On Breastfeeding, Exposed Nipples, and Displaced Judgment

Breastfeeding bashing is foolish in the age of Rihanna

Breastfeeding beauties around the web

Let me get this straight… Rihanna can flaunt her practically naked body with nipples exposed at an awards event and be praised as the hottest thing since sliced bread, but a college graduated mother breastfeeding her hungry baby is ridiculed and subjected to disparaging comments. As much as I enjoy reading about Rihanna’s brash style and youthful follies, I am more overjoyed to read about mothers attaining educational and professional endeavors. Even more touching is watching a young and accomplished mother share the accolades with her new bundle of joy.


Rihanna at CFDA with nipples exposed.

As a society, I really think our priorities are skewed and judgments displaced. How can we support over sexualization of the female body by praising celebrities such as Beyonce, Rihanna, Miley Cyrus, and Madonna? It is well-known that this very tactic is detrimental to the well-being of young girls who find themselves desperately trying to manufacture beauty. With plastic surgery, hair extensions, and a myriad of other false accouterments, young girls are struggling to compete with society’s false idea of beauty. How can we also then support the viewership of reality shows highlighting teen pregnancy and memorialize the experiences across magazines covers. There is no research indicating the benefits of sensationalizing teen pregnancy. We have it all wrong.


Karlesha Thurman at her graduation on May 22nd

Images of breastfeeding mothers does more good than harm. If anything, it encourages mothers at any age to ensure the health of their child and reap the benefits. Breastfeeding helps babies build a stronger immune system by ingesting colostrum, which is rich in nutrients and antibodies. Breast milk is easy to digest and helps the baby grow. Breastfeeding helps mothers save money and feel more connected to their newborn. It also has health benefits, as it is linked to lower risks of type 2 diabetes, breast cancer, ovarian cancer, and postpartum depression.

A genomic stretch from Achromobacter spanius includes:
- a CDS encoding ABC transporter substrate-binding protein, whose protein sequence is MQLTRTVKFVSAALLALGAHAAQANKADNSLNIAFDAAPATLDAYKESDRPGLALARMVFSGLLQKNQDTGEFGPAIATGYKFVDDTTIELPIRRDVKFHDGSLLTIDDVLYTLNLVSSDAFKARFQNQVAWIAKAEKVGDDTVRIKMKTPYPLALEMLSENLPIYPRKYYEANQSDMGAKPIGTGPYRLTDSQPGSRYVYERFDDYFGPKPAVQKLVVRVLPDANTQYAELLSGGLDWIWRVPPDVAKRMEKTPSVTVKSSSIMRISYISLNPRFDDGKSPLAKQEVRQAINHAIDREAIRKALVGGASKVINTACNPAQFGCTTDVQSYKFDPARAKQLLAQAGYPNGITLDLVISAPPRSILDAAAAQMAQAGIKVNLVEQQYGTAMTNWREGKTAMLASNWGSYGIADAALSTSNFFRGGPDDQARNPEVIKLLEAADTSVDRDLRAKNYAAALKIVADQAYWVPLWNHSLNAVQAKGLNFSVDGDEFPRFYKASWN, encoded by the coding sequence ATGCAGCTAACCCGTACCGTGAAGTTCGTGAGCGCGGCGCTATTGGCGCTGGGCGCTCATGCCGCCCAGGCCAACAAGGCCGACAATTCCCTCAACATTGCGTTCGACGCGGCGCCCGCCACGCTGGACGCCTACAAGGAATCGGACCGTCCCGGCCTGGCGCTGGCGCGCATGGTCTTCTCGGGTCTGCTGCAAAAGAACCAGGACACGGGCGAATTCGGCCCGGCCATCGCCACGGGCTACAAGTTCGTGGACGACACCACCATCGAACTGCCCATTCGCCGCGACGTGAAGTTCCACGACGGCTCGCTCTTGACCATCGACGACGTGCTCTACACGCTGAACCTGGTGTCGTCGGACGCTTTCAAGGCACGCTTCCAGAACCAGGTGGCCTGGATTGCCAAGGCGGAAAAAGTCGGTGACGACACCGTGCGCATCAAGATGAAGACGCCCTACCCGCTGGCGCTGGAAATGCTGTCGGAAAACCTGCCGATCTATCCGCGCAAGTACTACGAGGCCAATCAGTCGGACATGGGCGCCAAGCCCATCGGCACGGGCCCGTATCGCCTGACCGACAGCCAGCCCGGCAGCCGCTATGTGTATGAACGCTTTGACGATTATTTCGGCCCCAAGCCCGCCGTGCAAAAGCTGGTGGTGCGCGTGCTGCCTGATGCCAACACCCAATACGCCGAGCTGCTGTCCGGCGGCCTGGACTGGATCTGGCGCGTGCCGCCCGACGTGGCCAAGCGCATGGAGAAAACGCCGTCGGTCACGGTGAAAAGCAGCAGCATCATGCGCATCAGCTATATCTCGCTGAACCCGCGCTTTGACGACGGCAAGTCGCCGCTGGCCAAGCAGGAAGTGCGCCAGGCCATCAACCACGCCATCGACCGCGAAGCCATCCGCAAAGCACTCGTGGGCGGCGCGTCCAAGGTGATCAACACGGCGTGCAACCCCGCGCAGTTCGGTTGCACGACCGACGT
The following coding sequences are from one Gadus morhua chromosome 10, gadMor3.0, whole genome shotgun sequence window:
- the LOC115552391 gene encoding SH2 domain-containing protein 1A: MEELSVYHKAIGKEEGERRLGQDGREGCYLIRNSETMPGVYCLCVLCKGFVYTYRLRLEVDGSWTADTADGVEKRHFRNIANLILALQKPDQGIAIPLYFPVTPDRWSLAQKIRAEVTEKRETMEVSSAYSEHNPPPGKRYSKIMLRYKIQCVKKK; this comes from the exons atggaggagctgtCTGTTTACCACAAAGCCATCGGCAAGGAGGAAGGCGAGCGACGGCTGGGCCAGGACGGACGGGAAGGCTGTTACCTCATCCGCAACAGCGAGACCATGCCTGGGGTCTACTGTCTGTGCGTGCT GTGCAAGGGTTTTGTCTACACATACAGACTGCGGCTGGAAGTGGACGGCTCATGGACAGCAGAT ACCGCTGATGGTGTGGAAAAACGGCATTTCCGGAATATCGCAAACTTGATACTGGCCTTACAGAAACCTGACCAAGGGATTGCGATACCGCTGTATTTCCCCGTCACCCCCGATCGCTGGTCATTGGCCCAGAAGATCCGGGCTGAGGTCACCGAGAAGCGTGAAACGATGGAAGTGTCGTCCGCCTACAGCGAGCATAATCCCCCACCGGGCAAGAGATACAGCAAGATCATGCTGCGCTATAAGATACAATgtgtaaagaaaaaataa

I wish there were positive images of breastfeeding when I gave birth. Though I managed it with my first two children, it was only for a very short period of time. It was tough to be pregnant, give birth, and breastfeed. I faced common challenges such as sore nipples, breast engorgement, and back pain. By the time I had my last two children, I opted against breastfeeding but was always proud to hear of friends who stuck it out. As mothers, we should tell the stories of breastfeeding and share the images because it will help to encourage an expectant mother to make the healthiest choice for herself and her baby.

Karlesha Thurman has it right, and we should take a note from this young, accomplished, breastfeeding mother.

I honestly thought that as a society, people were more understanding to breast-feeding and understood the importance of breast-feeding. It’s not disgusting, it’s not a bad thing, it’s not a negative thing. It’s the best thing for my daughter. More people should do it.


How do you feel about mothers breastfeeding in public? Share your thoughts in the comment section below.




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